Large, brown, hard-shelled seed of the coconut palm. One side of the coconut has a deep incision.
Prior to 1980 most techniques for obtaining NMR images produced only two-dimensional projections which were far too inefficient and complex to scale up for use on the human body. C.M. Lai and Paul Lauterbur (1929-2007) addressed this problem in their 1981 paper, "True Three-Dimensional Image Reconstruction by Nuclear Magnetic Resonance Zeugmatography."
Although Lauterbur proposed such 3D imaging as far back as 1973, very few examples of techniques for obtaining these images were ever described. In their paper, Lauterbur and Lai described a procedure that created a complete 3D array of an object, which could be displayed as slice images with any orientation. As an example of the technique, they reconstructed a complete 3D image of this coconut from 30 separate two-dimensional pictures.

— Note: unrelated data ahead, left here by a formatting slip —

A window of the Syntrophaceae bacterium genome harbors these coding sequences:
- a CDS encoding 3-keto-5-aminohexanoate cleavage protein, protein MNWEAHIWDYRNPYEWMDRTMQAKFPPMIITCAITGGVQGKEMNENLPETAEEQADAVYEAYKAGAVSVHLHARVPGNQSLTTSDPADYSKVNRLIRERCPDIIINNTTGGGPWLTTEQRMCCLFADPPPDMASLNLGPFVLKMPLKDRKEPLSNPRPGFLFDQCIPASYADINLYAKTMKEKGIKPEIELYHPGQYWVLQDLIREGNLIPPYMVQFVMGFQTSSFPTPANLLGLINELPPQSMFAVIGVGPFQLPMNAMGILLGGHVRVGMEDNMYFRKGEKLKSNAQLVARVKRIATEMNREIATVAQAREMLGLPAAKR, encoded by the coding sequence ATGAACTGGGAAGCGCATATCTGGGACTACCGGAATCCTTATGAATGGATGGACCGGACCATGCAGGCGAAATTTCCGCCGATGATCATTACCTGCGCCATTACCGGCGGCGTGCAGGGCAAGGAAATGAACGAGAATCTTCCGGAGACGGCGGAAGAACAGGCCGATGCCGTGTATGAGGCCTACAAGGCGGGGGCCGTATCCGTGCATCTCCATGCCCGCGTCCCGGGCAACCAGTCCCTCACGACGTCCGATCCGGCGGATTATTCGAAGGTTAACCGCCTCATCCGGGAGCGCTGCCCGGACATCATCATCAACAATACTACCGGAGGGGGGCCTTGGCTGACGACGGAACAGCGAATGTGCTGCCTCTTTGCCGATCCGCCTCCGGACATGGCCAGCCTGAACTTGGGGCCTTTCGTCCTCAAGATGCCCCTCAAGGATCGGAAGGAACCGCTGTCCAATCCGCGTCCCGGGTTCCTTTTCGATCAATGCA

They used the coconut for their first tests because of the simplicity of its three components (the shell, the meat, and the milk). This allowed them to perfect their techniques before persuing more complicated projects. The images published in the above-mentioned paper are the first 3D images obtained using the first magnet that was ever constructed specifically for MRI.
|Place of creation|
|Rights||Creative Commons Attribution 4.0 International License|
Previous image shift + or , Next image shift + or . Pan image Zoom in + or shift + Zoom out - or shift + Zoom to fit 0 Close viewer esc Also
Mouse click to zoom in; shift-click to zoom out. Drag to pan. Pinch to zoom on touch.